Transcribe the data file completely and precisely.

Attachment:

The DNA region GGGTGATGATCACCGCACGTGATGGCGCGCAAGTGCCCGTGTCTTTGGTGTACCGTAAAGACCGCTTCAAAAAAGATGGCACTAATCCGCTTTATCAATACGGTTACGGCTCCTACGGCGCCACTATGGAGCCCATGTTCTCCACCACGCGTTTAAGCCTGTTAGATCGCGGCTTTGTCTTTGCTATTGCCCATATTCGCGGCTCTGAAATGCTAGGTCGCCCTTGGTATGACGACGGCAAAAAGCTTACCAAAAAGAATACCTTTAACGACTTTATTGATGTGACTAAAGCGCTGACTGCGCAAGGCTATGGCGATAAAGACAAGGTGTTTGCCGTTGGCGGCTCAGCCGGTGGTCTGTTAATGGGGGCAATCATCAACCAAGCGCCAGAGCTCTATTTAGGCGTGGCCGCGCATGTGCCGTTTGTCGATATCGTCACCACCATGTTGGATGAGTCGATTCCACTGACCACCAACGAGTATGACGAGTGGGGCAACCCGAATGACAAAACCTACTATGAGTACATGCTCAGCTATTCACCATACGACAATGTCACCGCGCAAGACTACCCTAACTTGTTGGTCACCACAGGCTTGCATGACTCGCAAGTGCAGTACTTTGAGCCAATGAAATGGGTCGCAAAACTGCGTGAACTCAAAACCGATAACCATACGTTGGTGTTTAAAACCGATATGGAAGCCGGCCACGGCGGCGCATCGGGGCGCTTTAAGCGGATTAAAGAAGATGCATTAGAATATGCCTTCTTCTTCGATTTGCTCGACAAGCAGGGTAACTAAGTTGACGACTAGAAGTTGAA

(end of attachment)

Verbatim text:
The DNA region GGGTGATGATCACCGCACGTGATGGCGCGCAAGTGCCCGTGTCTTTGGTGTACCGTAAAGACCGCTTCAAAAAAGATGGCACTAATCCGCTTTATCAATACGGTTACGGCTCCTACGGCGCCACTATGGAGCCCATGTTCTCCACCACGCGTTTAAGCCTGTTAGATCGCGGCTTTGTCTTTGCTATTGCCCATATTCGCGGCTCTGAAATGCTAGGTCGCCCTTGGTATGACGACGGCAAAAAGCTTACCAAAAAGAATACCTTTAACGACTTTATTGATGTGACTAAAGCGCTGACTGCGCAAGGCTATGGCGATAAAGACAAGGTGTTTGCCGTTGGCGGCTCAGCCGGTGGTCTGTTAATGGGGGCAATCATCAACCAAGCGCCAGAGCTCTATTTAGGCGTGGCCGCGCATGTGCCGTTTGTCGATATCGTCACCACCATGTTGGATGAGTCGATTCCACTGACCACCAACGAGTATGACGAGTGGGGCAACCCGAATGACAAAACCTACTATGAGTACATGCTCAGCTATTCACCATACGACAATGTCACCGCGCAAGACTACCCTAACTTGTTGGTCACCACAGGCTTGCATGACTCGCAAGTGCAGTACTTTGAGCCAATGAAATGGGTCGCAAAACTGCGTGAACTCAAAACCGATAACCATACGTTGGTGTTTAAAACCGATATGGAAGCCGGCCACGGCGGCGCATCGGGGCGCTTTAAGCGGATTAAAGAAGATGCATTAGAATATGCCTTCTTCTTCGATTTGCTCGACAAGCAGGGTAACTAAGTTGACGACTAGAAGTTGAA